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How to read different ints from a Bigarray?
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Date: -- (:)
From: Goswin von Brederlow <goswin-v-b@w...>
Subject: Re: [Caml-list] Re: How to read different ints from a Bigarray?
Sylvain Le Gall <sylvain@le-gall.net> writes:

> On 28-10-2009, Goswin von Brederlow <goswin-v-b@web.de> wrote:
>> Sylvain Le Gall <sylvain@le-gall.net> writes:
>>
>>> Hello,
>>>
>>> On 28-10-2009, Goswin von Brederlow <goswin-v-b@web.de> wrote:
>>>> Hi,
>>>>
>>>
>>> Well, we talk about this a little bit, but here is my opinion:
>>> - calling a C function to add a single int will generate a big overhead
>>> - OCaml string are quite fast to modify values
>>>
>>> So to my mind the best option is to have a buffer string (say 16/32
>>> char) where you put data inside and flush it in a single C call to
>>> Bigarray. 
>>>
>>> E.g.:
>>> let append_char t c =
>>>   if t.idx >= 64 then
>>>     (
>>>       flush t.bigarray t.buffer;
>>>       t.idx <- 0
>>>     );
>>>   t.buffer.(t.idx) <- c;
>>>   t.idx <- t.idx + 1
>>>
>>> let append_little_uint16 t i =
>>>   append_char t ((i lsr 8) land 0xFF);
>>>   append_char t ((i lsr 0) land 0xFF)
>>>   
>>>
>>> I have used this kind of technique and it seems as fast as C, and a lot
>>> less C coding.
>>>
>>> Regards,
>>> Sylvain Le Gall
>>
>> This wont work so nicely:
>>
>> - Writes are not always in sequence. I want to do a stream access
>>   too where this could be verry effective. But the plain buffer is
>>   more for random / known offset access. At a minimum you would have
>>   holes for alignment.
>>
>> - It makes read/write buffers complicated as you need to flush or peek
>>   the string in case of uncommited changes. I can't do write-only
>>   buffers as I want to be able to write a buffer and then add a
>>   checksum to it in my application. The lib should not block that.
>>
>
> I was thinking to pure stream. It still stand with random access but you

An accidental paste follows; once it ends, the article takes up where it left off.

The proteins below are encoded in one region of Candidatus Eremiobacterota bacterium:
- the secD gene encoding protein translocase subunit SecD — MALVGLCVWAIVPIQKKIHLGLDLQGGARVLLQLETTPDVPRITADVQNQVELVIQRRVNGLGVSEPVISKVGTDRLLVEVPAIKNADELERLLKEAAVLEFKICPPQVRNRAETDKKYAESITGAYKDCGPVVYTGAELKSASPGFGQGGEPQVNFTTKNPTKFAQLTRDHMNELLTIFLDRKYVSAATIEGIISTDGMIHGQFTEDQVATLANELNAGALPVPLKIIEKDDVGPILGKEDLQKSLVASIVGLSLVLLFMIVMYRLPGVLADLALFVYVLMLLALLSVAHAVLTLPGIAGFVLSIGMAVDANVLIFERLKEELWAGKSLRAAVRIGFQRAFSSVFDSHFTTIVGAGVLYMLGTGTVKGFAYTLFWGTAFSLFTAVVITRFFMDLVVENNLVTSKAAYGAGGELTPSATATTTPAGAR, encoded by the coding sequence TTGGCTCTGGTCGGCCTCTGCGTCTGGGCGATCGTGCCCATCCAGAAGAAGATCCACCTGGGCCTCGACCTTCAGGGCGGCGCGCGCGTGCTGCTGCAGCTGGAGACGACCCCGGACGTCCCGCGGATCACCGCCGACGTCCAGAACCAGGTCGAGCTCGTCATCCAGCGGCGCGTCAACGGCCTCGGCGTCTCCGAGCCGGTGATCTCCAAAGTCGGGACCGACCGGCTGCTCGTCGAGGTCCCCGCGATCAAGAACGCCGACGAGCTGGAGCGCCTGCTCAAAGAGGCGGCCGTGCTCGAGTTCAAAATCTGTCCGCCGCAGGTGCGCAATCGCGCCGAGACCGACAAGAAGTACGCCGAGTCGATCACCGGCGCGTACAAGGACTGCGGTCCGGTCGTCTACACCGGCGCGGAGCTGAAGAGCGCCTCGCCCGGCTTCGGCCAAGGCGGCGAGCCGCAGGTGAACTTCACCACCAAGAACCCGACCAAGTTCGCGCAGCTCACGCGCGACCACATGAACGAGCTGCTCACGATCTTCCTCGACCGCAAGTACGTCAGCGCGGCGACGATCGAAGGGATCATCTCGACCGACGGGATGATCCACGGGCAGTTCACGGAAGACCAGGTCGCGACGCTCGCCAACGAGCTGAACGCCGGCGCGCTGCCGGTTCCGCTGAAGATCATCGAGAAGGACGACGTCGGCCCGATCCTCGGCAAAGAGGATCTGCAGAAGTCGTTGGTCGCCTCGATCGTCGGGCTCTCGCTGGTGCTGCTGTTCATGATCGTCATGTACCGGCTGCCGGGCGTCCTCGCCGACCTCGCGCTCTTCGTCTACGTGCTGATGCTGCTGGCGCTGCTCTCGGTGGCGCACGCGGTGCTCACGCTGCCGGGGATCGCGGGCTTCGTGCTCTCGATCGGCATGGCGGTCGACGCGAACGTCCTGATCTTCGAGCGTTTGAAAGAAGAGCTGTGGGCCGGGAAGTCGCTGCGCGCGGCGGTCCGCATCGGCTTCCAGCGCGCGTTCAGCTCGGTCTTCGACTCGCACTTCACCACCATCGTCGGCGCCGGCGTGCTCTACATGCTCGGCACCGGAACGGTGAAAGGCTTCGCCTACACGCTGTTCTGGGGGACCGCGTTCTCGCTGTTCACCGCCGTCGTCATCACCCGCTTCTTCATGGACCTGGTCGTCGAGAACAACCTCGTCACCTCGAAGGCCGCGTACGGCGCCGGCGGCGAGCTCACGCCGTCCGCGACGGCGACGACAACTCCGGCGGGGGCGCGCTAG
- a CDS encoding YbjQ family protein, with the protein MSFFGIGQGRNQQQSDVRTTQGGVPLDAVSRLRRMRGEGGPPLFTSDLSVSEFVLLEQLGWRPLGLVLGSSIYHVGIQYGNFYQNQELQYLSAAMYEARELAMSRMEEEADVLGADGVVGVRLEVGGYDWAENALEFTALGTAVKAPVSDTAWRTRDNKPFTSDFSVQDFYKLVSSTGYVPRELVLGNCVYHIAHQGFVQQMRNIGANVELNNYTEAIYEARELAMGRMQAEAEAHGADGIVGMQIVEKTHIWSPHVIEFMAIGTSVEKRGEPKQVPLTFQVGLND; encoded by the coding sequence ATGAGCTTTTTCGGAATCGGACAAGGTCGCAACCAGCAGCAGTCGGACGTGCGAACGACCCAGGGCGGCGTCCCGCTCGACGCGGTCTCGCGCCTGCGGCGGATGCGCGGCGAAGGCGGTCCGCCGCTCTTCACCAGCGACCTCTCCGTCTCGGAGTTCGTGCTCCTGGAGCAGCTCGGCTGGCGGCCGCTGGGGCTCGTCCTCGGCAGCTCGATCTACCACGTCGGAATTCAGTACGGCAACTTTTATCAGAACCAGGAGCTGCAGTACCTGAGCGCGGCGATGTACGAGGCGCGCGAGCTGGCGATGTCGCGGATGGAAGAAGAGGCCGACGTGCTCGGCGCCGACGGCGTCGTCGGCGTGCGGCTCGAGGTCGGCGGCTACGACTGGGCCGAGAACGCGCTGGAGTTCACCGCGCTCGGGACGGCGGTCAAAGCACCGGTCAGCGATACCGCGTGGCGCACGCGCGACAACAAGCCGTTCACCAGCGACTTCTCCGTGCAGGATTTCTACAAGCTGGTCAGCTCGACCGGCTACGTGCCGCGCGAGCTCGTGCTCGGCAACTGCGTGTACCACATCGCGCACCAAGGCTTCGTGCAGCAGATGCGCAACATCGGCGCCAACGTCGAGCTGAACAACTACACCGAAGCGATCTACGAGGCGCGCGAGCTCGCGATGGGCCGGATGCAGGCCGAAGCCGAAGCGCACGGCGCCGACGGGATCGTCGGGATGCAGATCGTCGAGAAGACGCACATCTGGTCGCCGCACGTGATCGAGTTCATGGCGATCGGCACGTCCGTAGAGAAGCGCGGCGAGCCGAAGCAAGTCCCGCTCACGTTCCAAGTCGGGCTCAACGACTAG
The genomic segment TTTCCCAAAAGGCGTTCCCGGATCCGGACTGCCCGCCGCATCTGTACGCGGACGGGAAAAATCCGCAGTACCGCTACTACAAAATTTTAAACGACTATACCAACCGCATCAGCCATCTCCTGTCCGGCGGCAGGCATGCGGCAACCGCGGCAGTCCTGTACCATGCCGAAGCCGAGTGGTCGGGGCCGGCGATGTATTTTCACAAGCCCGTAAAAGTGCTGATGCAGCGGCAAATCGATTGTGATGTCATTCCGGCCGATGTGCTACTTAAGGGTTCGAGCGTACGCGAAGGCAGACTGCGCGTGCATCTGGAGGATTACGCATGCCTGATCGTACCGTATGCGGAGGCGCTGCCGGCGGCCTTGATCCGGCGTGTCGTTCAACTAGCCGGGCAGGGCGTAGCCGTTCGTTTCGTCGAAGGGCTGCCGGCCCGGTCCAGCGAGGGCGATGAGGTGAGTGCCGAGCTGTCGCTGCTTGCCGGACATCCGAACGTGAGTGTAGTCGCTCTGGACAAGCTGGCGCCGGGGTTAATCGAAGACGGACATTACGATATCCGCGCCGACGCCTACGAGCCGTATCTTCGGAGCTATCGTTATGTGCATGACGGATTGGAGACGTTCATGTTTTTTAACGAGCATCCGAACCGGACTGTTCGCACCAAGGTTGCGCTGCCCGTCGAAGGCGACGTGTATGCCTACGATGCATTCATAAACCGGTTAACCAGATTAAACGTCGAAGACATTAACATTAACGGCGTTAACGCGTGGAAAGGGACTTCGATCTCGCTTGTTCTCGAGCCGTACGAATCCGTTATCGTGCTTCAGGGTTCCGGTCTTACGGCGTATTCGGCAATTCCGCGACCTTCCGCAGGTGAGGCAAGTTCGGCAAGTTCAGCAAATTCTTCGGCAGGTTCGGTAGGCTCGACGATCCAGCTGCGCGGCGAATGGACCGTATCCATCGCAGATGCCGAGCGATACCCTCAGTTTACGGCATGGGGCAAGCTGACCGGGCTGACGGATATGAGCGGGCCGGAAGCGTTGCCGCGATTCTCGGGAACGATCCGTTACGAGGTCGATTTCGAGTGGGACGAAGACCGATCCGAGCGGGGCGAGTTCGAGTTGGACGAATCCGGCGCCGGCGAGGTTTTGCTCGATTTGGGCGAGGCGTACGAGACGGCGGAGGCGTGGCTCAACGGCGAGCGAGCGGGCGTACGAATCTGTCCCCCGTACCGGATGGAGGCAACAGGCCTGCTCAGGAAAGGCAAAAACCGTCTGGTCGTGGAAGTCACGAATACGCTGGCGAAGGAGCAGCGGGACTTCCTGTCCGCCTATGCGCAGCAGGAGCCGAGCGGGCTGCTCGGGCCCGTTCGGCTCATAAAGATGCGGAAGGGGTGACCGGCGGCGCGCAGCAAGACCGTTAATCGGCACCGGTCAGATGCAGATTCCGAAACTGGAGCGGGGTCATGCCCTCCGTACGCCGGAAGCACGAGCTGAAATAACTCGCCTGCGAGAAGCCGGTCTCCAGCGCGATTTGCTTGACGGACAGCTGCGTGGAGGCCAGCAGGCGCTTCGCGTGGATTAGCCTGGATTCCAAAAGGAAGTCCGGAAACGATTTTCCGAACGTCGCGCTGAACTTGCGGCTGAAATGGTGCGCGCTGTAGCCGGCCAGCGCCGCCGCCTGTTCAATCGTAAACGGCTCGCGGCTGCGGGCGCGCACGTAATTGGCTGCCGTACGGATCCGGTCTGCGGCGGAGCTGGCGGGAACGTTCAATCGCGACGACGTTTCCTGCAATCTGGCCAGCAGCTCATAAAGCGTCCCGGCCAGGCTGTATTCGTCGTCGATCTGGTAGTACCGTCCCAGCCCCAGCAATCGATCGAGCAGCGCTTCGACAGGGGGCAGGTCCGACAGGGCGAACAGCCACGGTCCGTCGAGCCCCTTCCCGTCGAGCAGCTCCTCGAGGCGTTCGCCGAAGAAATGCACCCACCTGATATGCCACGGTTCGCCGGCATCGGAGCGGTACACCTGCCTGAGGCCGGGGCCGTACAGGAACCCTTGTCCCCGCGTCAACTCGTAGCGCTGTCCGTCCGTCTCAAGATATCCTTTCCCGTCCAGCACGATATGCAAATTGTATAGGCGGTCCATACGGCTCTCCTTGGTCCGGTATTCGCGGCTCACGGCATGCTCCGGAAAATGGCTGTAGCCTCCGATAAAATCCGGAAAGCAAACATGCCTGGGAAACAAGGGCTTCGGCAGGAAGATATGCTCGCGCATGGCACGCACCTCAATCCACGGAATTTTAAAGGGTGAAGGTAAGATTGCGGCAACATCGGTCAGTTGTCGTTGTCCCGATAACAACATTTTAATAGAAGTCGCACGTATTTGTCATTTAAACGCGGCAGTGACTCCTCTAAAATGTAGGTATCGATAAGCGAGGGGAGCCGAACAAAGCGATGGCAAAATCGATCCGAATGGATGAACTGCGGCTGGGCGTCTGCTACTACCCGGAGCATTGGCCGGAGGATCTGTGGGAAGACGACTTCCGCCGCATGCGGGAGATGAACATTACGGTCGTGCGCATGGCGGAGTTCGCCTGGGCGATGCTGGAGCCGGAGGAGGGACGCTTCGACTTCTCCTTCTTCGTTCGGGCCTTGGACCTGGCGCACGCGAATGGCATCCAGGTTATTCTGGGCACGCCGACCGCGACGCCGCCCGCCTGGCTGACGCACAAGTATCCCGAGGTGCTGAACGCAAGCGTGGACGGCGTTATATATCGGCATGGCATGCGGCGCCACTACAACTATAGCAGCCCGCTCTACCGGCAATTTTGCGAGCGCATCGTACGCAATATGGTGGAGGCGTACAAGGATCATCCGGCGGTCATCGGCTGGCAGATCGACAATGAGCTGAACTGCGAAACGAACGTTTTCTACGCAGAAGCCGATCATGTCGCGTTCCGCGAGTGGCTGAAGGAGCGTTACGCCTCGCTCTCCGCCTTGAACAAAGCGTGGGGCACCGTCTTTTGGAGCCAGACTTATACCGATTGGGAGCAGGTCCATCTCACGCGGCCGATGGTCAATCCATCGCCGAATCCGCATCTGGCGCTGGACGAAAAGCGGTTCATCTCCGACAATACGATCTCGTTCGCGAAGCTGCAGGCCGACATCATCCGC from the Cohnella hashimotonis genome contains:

> don't get a lot less C function call. You just have to write less C
> code.

set_uint8 buf 5 1 -> read in 64 byte from stream, skip to 5, set byte
set uint8 buf 100 1 -> write 64 byte, read other 64 byte, set byte

That can become real expensive.

>> I also still wonder how bad a C function call really is. Consider the
>> case of writing an int64.
>>
>> Directly: You get one C call that does range check, endian convert and
>> write in one go.
>>
>> Bffered: With your code you have 7 Int64 shifts, 8 Int64 lands, 8
>> conversions to int, at least one index check (more likely 8 to avoid
>> handling unaligned access) and 1/8 C call to blit the 64 byte buffer
>> string into the Bigarray.
>
> Not at all, you begin to break your int64 into 3 int (24bit * 2 + 16bit)
> and then 7 int shift, 8 int land. 
>
> You can even manage to only break into 1 or 2 int.
>
> And off course, you bypass index check. 

fun with unaligned writes.

>> PS: Is a.{i} <- x a C call?
>
> Yes.

That obviously sucks. I was hoping since the compiler has a special
syntax for it it would be built-in. Bigarray being a seperate module
should have clued me in.

That obviously speaks against splitting int64 into 8 bytes and calling
a.{i} <- x for each.

I think I will implement your method and C stubs for every set/get and
compare.

Maybe ideal would be a format string based interface that calls C with
a format string and a record of values. Because what I really need is
to read/write records in an architecture independend way. Something
like

type t = { x:int; y:char; z:int64 }
let t_format = "%2u%c%8d"

put_formated buf t_format t

But how to get that type safe? Maybe a camlp4 module that generates
the format string and type from a single declaration so they always
match.

> Regards,
> Sylvain Le Gall

MfG
        Goswin